Remunerative means to reward someone or being faithful to God. God gives rewards to His people that are faithful to Him and righteous. 1 Samuel 26:23 states that “The Lord rewards everyone for their righteousness and faithfulness.” This imparts His moral character in us.

RETRIBUTIVE JUSTICE 
This is the punishment to the wicked for their wrong actions. God will have time to punish those that have wronged/sinned. Deuteronomy 32:35 says, “It’s mine to avenge, I will repay. In due time their foot will slip; their day of disaster is near and their doom rushes upon them.” It is not mine to execute justice, but for the Lord alone. This also builds character to us as we leave vengeance to the Lord.

RESTORATIVE JUSTICE (RELATIONAL)
Restoration means putting things back as they were. It is peace building of the Kingdom of Heaven on earth.
Justice is for God alone and not ours; henceforth, we must leave vengeance and reward to Him only. We should be aware that it takes God’s will or discernment for us to do justice.

 

ABOUT THE AUTHOR
Kamima Botha – 2018 Immersion Intern

Living a Life of Justice

August 10th, 2018 Posted by Immersion Internship – 2018 0 comments on “Living a Life of Justice”

Welcome back to my final/last blog for the internship. It has been a great journey to stand, walk, and work with Poetice International Zambia. I have been lifted up in my spiritual walk with the Lord God Almighty. Learning about leadership with Phill Tague was such an amazing experience for me. There is one thing that was new for me that he said: “We don’t need leadership but we need redemption, for redemption takes great leaders.” So at the end of it all, we become leaders.

In this passage, I will be talking about “JUSTICE.” Before I learned about justice, I just had the mere thought of what justice is in general. I thought justice was just being good or fair to the people around you. But there was more to it. I am thankful to Micah who taught about justice and Toran who taught about the Church. I will write one thing that stood out for me about the Church. He said the Church was created for God’s glory, and that the Church is for spiritual growth and unity.

In the world, there are a lot of injustices that we find. The five global giants (universal) that we find are spiritual emptiness, oppression, illiteracy, disease, and poverty. As I have been taught about justice, I want to find a way to fight injustice in my community. I learned that fighting for justice, we have to be practical. In order to do that, I have to be called, evangelize, assess, think, implement and take time. One of the injustices that happens is “spiritual emptiness.” One injustice interconnects with the other. So when you fight the other, you fight all. Spiritual emptiness has been the cause of the other injustices. They say justice and righteousness move together.

You cannot be righteous when you are spiritually empty. So fighting for justice starts from checking the spiritual life first. Sometimes we tend to focus on education knowing it’s the key to success. But in our success, we forget how our walk with the Lord matters. What is required of us is to balance what we do. One man said it is better to suffer and inherit the Kingdom of Heaven than to have everything and go to hell. I can give an example of the parable of a rich fool (Luke 12:13). So justice takes discernment. As I said before, justice and righteousness move together; where there is justice, there is righteousness. But where there is injustice, there is unrighteousness. I want to say thank you to the Lord for being with me through my lessons. “WE MUST FIGHT FOR JUSTICE EVERYWHERE WE GO.”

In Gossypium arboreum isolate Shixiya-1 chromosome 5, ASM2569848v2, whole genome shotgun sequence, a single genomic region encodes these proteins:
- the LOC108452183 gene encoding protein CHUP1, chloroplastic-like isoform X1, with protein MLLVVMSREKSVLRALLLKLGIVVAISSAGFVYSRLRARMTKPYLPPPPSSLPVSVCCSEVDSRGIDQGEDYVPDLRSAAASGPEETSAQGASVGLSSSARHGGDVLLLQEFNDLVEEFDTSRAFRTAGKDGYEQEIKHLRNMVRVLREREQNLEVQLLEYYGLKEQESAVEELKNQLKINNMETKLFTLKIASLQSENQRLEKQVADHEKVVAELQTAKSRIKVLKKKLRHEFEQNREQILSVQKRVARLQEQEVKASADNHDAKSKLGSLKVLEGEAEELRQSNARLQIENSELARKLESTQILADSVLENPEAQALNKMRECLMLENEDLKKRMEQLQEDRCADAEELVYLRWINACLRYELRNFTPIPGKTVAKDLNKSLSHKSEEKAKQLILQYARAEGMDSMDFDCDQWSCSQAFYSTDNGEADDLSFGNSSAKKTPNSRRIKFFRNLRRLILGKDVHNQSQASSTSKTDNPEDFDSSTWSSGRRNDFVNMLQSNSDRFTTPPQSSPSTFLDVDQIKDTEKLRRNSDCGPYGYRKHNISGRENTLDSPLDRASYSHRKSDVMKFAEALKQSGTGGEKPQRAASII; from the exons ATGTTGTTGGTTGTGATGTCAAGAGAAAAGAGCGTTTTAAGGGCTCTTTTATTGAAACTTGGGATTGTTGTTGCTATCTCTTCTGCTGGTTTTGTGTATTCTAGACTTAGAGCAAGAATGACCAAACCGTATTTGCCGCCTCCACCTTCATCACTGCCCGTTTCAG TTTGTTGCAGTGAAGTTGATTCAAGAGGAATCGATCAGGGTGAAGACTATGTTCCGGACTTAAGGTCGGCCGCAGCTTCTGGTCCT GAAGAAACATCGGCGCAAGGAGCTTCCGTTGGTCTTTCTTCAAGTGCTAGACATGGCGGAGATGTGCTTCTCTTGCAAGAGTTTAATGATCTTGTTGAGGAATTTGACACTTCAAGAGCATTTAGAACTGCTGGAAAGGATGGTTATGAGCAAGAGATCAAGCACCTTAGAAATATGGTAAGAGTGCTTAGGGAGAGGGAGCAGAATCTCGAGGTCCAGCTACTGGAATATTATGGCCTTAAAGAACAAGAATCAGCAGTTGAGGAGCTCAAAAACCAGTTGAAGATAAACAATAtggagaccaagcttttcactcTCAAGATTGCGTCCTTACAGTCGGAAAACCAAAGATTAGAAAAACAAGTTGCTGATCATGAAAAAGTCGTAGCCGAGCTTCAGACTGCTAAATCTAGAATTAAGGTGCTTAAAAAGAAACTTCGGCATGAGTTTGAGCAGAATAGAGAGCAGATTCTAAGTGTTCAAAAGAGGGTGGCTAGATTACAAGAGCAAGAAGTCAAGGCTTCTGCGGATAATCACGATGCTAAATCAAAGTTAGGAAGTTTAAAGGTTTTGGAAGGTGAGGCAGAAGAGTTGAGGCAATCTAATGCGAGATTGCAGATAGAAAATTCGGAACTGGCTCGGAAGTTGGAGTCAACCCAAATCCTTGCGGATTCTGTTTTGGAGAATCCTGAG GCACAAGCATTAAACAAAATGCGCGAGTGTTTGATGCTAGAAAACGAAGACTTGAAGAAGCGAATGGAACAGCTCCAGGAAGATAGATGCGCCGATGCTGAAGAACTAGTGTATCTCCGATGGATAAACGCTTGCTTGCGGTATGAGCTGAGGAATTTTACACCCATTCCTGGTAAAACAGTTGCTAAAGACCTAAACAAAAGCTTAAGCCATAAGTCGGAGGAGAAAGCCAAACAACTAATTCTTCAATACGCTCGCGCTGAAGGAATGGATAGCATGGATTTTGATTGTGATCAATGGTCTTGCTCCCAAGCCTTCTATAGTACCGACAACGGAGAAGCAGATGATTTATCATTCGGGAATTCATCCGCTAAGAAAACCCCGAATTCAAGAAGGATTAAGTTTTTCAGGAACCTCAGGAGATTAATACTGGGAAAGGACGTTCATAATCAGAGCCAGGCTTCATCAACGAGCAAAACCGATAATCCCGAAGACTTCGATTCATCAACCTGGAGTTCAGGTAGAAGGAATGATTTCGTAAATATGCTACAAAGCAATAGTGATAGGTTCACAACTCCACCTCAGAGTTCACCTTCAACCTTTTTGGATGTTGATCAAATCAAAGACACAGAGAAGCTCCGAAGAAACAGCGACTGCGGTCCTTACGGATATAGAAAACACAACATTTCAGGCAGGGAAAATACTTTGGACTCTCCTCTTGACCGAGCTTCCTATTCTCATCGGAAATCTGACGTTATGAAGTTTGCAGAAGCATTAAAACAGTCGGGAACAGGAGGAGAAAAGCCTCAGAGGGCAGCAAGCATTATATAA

ABOUT THE AUTHOR
Elizabeth Mudenda- 2018 Immersion Intern

Present Everywhere

August 1st, 2018 Posted by Immersion Internship – 2018, Shae Reinke 0 comments on “Present Everywhere”

“Always, everywhere God is present,
and always He seeks to discover Himself to each one.”

– A.W Tozer

In each short-term mission trip, I have had the privilege of being a part of, God has shown me the importance of being obedient to go when he calls. Not because of the difference I can make, but because of the way he wants to use me and change me in that instance. As Christians, we are one body. Believers in America, Jamaica, Puerto Rico, Haiti, Zambia, Lesotho and all around the world make up Christ’s body and as a body, we are called to work together. To learn from each other. To encourage one another. To sacrifice on behalf of each other. To love one another. While we were in Butha-Buthe, Lesotho we spent our whole time working and serving with a ministry called LXP Lesotho. During our time there, God reminded me just how present he is, everywhere. 


God is at work everywhere and he wants us to join him in this work to share his love and redemption to the world, to those who are lost and do not know about the life he has to offer. A life of freedom, belonging, and purpose exists for each of us and yet so many people have no idea, even Christians miss this or forget this. The harvest is ready, but the workers are few. Those who are lost are ready to be found, ready to be invited into the family of God, but they need to know that there is a place for them. It’s easy for me to take this for granted. I forget that God wants to use me, he wants to use us, to be Christ’s imitators here on earth and to be his helper’s in bringing his Kingdom here.